Saving the Korean American home
A Rescue Fair draws more than 600 Chicago families to negotiate new mortgages, halt foreclosure
BY MARTHA VICKERY
Korean Quarterly, Spring 2009
A recent Home Rescue Fair targeted to Chicago-area Spanish- and Korean speaking minority residents drew an estimated 1400 people, including 103 Korean Americans, according to a report from the Korean
American Resource and Cultural Center (KRCC) of Chicago, one of three local organizations which helped to publicize, organize, and run the event and staff it with Korean speakers.
Chloe Seung-Hee Ey event coordinator for the KRCC, said the staff was surprised that the fair, held Saturday, March 14, attracted so many Korean Americans, most of whom had to drive an hour or more to an unfamiliar area for the event. “We were guessing about this problem but had no idea about the extent of it,” she said.
The Home Rescue Fair attendees included those who have not paid their mortgage in at least two months, and others who were in the process of foreclosure, Ey said. A third group came in to see if they could benefit from the Obama Administration’s $75 billion Foreclosure Prevention and Modification Program. Briefings on this plan, in English, Spanish, and Korean, were held throughout the day.
Countrywide/Bank of America, which provided funding for the event, reported that 75 percent of attendees were Latino, 16 percent Korean, and 10 percent African American. The location of the event was a predominantly Latino area. All workshops were filled, and Bank of America’s Jacqueline O’Garrow reported that the event exceeded the attendance goal.
Ey said the participants were first sent to housing counselors who analyzed the person’s financial issues to see if they should see a lender or an attorney. Lenders from Countrywide/Bank of America worked at the event. Many with loans from that institution were able to refinance to a fixed-interestrate loan at the fair. Attorneys were also on hand to help homeowners who came in because of foreclosure. The attorneys discussed various options to halt the foreclosure process, she said.
Some participants were not in financial trouble yet, but were concerned because of a recent layoff. Those people were referred to a counselor to discuss applying for a “forbearance” status, Ey said, so that they could formally freeze their mortgage and wait to pay on it until a date six to nine months after the layoff of the person responsible for the mortgage.
Ey said that in her Korean American community publicity efforts, she avoided the use of the word “foreclosure,” and talked instead about “modification” or “refinancing,” fearing that Korean Americans would not show up if doing so would be associated any kind of financial failure. “I wanted them to be able to say to their neighbors that they were interested in the President’s program, and were just going to go to listen —- something like that,” she said.
Ey said the KRCC staff discovered that some second generation Korean Americans have been harmed by the foreclosure crisis because their first generation parents, hoping for a lower interest rate, negotiated the mortgage under their adult children’s names. This may be because entrepreneurial parents are holding a lot of business debt, or have a poorer credit history for some other reason than their adult children. “Because of a house foreclosure, the credit score of these [adult] children is completely ruined,” she said.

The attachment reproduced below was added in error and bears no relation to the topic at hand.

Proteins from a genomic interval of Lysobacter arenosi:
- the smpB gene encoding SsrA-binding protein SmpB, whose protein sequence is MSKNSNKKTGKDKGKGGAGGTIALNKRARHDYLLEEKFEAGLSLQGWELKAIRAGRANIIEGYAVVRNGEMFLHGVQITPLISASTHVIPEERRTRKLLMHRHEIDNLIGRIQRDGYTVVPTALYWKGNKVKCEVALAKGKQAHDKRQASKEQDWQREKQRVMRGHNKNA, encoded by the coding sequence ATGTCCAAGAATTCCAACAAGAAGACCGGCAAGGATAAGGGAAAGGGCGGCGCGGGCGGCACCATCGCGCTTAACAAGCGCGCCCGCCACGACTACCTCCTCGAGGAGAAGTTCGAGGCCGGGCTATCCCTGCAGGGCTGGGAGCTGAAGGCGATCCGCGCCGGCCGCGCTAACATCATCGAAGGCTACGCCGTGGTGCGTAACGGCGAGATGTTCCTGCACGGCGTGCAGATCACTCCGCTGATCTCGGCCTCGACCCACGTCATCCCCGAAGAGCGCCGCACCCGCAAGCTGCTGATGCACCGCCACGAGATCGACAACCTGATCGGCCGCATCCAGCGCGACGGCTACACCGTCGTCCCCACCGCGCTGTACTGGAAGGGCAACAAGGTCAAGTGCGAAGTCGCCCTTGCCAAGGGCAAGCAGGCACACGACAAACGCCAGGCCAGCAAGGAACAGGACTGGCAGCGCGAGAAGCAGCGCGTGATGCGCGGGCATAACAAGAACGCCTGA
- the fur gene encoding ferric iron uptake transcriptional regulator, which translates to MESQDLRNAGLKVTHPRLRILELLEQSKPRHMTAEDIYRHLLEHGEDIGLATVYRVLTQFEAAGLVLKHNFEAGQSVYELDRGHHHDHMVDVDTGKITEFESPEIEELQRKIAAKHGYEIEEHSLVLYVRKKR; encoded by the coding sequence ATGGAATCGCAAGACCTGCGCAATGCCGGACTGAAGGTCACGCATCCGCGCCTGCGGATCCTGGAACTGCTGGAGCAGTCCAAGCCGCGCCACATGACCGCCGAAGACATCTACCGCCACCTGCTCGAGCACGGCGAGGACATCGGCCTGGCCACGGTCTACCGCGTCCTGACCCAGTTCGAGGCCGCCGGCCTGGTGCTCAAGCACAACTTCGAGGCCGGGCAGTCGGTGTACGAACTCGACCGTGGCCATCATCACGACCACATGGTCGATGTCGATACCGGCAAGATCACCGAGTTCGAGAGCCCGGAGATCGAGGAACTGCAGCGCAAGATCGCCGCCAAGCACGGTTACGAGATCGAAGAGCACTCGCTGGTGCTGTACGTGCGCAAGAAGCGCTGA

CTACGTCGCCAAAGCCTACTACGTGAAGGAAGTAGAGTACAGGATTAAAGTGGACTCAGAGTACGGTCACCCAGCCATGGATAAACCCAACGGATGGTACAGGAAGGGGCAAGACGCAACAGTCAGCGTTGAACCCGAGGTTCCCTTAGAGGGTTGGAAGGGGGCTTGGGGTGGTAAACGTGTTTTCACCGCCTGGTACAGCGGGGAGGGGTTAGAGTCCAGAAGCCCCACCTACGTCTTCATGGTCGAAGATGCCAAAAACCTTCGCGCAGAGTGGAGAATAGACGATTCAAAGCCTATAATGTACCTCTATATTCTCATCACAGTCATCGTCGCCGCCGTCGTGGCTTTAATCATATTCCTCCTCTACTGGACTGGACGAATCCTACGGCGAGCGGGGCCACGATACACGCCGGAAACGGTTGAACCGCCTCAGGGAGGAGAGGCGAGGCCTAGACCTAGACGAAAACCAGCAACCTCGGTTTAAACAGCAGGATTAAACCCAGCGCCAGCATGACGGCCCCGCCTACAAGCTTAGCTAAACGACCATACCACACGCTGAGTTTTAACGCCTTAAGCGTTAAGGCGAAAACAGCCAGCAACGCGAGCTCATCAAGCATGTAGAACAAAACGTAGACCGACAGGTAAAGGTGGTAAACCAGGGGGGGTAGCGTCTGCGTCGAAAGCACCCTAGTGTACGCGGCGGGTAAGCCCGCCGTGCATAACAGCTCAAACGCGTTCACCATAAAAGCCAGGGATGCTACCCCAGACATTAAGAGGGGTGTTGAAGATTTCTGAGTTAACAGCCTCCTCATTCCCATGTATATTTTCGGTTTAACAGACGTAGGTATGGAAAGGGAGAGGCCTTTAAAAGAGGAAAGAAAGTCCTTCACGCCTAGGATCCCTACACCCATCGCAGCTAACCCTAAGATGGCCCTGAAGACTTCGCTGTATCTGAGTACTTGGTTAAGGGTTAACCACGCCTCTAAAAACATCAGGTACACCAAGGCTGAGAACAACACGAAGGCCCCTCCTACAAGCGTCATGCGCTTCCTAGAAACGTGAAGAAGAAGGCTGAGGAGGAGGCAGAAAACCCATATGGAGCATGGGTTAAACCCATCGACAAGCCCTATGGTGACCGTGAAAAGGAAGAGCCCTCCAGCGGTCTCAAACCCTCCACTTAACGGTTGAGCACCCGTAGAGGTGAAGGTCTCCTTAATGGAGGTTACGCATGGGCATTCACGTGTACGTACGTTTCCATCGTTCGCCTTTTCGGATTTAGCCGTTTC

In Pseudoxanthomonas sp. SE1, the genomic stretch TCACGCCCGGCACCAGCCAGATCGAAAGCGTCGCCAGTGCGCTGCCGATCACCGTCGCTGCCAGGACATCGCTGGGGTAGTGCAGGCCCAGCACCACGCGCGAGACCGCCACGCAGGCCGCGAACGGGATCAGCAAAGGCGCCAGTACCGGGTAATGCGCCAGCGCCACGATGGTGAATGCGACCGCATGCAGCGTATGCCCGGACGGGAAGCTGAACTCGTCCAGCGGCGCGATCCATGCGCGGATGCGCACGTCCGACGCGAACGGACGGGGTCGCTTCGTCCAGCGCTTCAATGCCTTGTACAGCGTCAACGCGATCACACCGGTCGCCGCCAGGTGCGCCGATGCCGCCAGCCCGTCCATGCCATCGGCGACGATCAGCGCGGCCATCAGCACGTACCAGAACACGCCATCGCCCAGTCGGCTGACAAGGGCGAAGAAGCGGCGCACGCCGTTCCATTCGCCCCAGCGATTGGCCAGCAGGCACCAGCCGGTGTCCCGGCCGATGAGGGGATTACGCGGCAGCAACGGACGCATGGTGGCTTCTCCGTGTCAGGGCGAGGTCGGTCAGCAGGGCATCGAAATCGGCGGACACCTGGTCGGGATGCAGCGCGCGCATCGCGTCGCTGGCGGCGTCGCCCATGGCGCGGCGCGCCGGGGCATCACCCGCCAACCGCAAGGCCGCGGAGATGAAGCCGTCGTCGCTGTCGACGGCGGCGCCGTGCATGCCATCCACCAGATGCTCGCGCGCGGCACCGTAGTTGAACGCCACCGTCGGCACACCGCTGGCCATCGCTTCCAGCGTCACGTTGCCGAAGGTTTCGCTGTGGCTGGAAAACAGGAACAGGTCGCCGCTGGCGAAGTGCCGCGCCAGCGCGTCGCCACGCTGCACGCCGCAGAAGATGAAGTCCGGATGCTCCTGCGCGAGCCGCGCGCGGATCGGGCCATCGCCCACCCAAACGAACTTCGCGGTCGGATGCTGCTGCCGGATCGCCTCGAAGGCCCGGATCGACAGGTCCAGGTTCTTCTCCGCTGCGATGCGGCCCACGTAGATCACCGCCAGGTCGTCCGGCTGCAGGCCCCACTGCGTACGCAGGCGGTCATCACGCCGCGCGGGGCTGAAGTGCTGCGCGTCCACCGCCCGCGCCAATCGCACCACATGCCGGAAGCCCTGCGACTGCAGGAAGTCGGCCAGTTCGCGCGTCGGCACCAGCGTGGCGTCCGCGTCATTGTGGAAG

The Fair was held through a collaboration of The Alliance for Stabilizing Our Communities, a coalition which includes the National Urban League (NUL), the National Council of La Raza (NCLR), the National Coalition for Asian Pacific American Community Development (National CAPACD). KRCC was one of the local organizers, along with the Chicago Urban League and the Resurrection Project.
According to the CAPACD, the Alliance will concentrate on 27 communities which have ethnic or multicultural neighborhoods, and which are seeing a rate of foreclosure above the national average.
The Home Rescue Fair is the first of 40 such fairs that will be held at various locations across the country. In addition to the Home Rescue fairs, the $2.5 million pledged by Bank of America will also provide additional counselors in local markets; training for new and existing counselors; and multi-language outreach materials to educate at-risk borrowers about their options, among other services.
According to a press release from the Alliance, one of the 27 communities to be targeted with this funding is the Minneapolis-St. Paul area.
In addition to Chicago, other communities included in this program are: Phoenix and Tucson, Arizona;
Los Angeles, Montebello, Stockton, San Diego, and Oakland, California; Denver, Colorado; Fort Lauderdale and Tampa, Florida; Atlanta and Dalton, Georgia; Hawaii; Kansas City, Kansas; St. Louis, Missouri; Boston, Dorchester, and Lowell, Massachusetts; Las Vegas, Nevada, Newark, New Jersey; Jackson Heights and Rochester, New York; Cleveland and Columbus, Ohio; Dallas, Texas, and Falls Church and Norfolk, Virginia.
Ey said the Korean community needs a Korean-speaking certified loan counselor. Not one Korean speaker is certified in this area right now in the state of Illinois, she said, so it was necessary to provide translation for the counselor who came to the session.
In the near future, Ey said, KRCC may plan a workshop to invite questions and answers on who will benefit from the Obama foreclosure relief plan. They are also considering an income tax filing workshop, and a session on how to rebuild ruined credit. Ey said she will be attending training in Arizona on household budgeting, which she plans to teach.
The toll free information number nationwide for the Home Rescue program is 866-842-3391. KRCC phone is 773-588-9158.